David Bourget (Western Ontario)
David Chalmers (ANU, NYU)
Rafael De Clercq
Ezio Di Nucci
Jonathan Jenkins Ichikawa
Jack Alan Reynolds
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Philosophy in the Contemporary World 11 (1):45-53 (2004)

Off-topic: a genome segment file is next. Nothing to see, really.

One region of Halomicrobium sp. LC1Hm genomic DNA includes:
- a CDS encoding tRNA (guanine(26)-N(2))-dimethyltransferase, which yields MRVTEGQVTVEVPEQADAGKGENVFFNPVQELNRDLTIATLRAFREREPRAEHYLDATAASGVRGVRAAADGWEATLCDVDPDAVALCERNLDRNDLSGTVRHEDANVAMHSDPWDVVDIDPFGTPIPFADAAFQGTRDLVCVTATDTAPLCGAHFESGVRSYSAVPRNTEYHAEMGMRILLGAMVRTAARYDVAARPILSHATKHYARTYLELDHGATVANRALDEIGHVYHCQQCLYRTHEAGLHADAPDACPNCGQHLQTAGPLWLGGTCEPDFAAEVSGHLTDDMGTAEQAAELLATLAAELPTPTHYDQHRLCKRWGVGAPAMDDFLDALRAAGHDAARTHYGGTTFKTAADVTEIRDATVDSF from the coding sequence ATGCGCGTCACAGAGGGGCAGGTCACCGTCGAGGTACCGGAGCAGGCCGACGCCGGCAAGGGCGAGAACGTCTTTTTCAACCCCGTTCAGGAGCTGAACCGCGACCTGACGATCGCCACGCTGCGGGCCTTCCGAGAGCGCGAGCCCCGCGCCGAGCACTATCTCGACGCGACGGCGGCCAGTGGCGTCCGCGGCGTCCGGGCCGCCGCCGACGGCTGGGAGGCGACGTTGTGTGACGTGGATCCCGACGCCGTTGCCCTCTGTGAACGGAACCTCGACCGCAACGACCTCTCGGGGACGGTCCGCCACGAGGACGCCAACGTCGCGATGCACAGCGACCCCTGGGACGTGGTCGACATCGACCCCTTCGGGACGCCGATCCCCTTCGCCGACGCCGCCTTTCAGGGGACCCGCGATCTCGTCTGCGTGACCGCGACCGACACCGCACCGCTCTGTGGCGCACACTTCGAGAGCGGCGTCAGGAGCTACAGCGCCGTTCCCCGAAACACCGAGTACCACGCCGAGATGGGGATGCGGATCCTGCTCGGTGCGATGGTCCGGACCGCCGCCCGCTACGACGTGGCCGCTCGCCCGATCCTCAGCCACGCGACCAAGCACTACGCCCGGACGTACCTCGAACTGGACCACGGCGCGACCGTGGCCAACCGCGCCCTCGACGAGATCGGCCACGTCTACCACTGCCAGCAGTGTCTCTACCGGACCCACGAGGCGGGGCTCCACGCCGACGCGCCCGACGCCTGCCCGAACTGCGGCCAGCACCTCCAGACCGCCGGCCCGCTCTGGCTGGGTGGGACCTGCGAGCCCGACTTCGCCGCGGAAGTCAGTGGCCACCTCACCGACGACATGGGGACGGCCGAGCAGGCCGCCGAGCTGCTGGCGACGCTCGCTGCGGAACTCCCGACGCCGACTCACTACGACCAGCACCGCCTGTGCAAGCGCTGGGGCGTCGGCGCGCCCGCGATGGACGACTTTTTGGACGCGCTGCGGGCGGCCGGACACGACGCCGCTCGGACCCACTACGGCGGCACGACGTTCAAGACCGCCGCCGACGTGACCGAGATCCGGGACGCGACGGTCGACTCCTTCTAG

This paper considers the issues surrounding women’s bare-breastedness and breastfeeding in public. I argue that women should have equal freedoms with men to bare their breasts in public, but not for the reasons commonly cited Proponents of “the public breast” tend to focus on the similarities between women’s and men’s breasts; I argue that the sameness versus difference debate is unhelpful in resolving this question. As I argue, women’s breasts differ from men’s in significant ways, and by dismissing these differences we dismiss the possibility of women’s authentic breasted experience. Instead, I suggest that women share an equal interest with men in defining their sexuality: When women are denied the right to go topless or breastfeed in public, they are denied their own understandings of their breasts
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